India and the European Union have deferred a decision on their already long-delayed free-trade proposal, but have agreed on an ambitious nuclear energy project. The two have also decided to expand their cooperation in countering terrorism and in mitigating the effects of climate change.
"Both sides are agreed that a broad-based trade and investment pact is in mutual interest. We have expressed hope that the negotiations can be completed in one year," prime minister Manmohan Singh said at a joint press conference with the EU leaders.
India and the EU launched negotiations in 2007 for a broad-based trade and investment pact, including a free trade agreement (FTA).
"The EU and India are two of the world's major trading partners and we need to get our trade relations right to ensure our economies prosper and protect the vulnerable during these uncertain times. Our joint commitment to ensure the Doha development round is a success for all and to give new impetus to our negotiations for a broad based bilateral trade and investment agreement show we are on the right track," EU trade commissioner Catherine Ashton said.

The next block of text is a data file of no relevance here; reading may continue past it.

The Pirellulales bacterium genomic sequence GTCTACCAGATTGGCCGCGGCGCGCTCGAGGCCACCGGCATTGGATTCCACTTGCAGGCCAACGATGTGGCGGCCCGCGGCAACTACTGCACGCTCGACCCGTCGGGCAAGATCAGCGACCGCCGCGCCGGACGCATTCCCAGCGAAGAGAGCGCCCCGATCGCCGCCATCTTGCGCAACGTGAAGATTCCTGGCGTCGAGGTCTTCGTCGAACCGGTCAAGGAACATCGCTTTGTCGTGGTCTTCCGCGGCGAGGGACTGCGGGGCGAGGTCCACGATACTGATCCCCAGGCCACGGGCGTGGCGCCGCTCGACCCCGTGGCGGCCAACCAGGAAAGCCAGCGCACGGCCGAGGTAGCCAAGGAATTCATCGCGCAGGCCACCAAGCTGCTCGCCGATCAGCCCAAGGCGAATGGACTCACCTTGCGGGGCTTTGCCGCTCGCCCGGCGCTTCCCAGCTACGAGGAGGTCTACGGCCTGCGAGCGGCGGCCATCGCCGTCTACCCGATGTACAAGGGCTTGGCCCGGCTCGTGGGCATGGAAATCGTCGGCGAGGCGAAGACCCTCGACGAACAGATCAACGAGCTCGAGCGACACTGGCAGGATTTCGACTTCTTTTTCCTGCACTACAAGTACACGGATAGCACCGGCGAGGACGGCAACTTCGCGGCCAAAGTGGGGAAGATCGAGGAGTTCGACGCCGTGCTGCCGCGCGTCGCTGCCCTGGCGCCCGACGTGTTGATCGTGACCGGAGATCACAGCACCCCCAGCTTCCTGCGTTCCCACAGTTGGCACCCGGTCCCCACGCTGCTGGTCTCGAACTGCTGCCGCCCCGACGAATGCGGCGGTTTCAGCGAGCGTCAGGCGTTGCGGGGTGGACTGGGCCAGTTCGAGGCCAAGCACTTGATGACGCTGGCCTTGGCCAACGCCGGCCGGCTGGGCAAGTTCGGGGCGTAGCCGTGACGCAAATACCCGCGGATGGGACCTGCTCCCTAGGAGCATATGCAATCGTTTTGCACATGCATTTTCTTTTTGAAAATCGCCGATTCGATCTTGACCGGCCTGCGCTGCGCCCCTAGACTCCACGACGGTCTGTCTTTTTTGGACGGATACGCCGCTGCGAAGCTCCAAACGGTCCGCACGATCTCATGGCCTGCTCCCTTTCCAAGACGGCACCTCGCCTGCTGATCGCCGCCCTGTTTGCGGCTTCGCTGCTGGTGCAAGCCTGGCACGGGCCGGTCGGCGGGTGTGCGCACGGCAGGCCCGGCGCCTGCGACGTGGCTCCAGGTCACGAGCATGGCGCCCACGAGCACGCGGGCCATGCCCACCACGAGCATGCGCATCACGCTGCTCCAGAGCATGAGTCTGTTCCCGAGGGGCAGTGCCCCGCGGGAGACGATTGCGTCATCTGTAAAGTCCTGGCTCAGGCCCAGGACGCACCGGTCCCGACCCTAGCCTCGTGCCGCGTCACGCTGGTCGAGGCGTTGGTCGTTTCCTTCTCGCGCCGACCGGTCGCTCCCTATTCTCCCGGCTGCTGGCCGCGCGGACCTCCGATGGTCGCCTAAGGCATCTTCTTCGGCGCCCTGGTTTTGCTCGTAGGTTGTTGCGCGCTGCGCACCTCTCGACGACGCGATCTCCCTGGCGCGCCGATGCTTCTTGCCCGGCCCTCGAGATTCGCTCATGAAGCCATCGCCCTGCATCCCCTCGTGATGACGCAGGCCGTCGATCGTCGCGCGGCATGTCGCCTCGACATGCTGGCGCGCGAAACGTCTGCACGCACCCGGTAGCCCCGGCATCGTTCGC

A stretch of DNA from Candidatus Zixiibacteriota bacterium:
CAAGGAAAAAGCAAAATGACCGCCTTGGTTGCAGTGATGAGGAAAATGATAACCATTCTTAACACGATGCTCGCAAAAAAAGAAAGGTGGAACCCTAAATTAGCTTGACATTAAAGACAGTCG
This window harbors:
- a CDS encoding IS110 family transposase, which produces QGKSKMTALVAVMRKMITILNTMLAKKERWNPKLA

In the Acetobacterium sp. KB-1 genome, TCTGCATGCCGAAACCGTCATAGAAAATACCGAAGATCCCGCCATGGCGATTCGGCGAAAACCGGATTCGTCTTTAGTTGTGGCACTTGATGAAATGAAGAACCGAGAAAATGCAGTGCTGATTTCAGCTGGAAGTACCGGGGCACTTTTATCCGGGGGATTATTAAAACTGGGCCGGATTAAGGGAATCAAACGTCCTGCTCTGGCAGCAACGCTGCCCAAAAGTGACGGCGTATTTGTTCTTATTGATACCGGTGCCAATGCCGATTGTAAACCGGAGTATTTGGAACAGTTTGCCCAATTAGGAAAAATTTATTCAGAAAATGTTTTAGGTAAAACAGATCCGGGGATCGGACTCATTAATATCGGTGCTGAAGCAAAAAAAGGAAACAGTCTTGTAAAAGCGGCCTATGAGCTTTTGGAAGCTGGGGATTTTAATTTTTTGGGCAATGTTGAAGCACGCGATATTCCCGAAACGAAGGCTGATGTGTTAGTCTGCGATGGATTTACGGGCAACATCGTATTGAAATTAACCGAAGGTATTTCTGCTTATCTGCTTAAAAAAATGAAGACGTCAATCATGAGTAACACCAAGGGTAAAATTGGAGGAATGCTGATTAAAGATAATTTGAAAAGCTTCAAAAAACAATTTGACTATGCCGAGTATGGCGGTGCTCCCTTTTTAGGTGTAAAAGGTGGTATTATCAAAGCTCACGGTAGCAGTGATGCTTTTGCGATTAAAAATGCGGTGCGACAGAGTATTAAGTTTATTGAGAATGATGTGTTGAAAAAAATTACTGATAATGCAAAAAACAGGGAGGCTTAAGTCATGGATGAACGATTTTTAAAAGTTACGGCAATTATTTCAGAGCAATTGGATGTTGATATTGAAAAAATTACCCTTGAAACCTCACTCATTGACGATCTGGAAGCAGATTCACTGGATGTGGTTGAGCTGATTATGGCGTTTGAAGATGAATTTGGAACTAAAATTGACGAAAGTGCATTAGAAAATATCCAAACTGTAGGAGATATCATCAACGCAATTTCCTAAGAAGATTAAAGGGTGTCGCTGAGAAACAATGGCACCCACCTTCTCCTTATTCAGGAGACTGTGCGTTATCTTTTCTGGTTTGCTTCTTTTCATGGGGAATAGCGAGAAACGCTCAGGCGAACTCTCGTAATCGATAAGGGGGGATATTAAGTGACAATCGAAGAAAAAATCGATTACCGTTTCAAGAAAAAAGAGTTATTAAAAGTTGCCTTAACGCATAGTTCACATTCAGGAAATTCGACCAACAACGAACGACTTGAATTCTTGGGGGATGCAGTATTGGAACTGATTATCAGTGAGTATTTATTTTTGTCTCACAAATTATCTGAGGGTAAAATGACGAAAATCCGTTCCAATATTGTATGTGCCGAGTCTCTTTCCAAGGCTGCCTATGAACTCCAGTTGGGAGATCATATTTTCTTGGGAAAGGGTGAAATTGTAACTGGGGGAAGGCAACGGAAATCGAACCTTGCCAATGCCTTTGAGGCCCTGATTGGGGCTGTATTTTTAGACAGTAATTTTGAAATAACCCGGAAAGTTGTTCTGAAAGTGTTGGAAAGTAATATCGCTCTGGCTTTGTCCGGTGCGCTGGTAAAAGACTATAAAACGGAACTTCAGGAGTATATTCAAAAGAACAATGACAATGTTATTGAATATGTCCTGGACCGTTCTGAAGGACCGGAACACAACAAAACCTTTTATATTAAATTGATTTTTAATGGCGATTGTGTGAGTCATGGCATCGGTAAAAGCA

The EU is already India's largest trading partner, accounting for approximately € 77 billion in trade in goods and services in 2008. The EU accounts for 21 per cent of India's total exports and 16 per cent of India's total imports but India only accounts for 2.4 per cent of EU's total exports and 1.9 per cent of its total imports. The EU has also been the biggest investor in India with a cumulative volume of about € 16 billion since 2000.
The 27-member EU agreed to expand cooperation in civil nuclear programme besides increasing interaction between EU's nodal criminal intelligence agency Europol and the Indian agencies.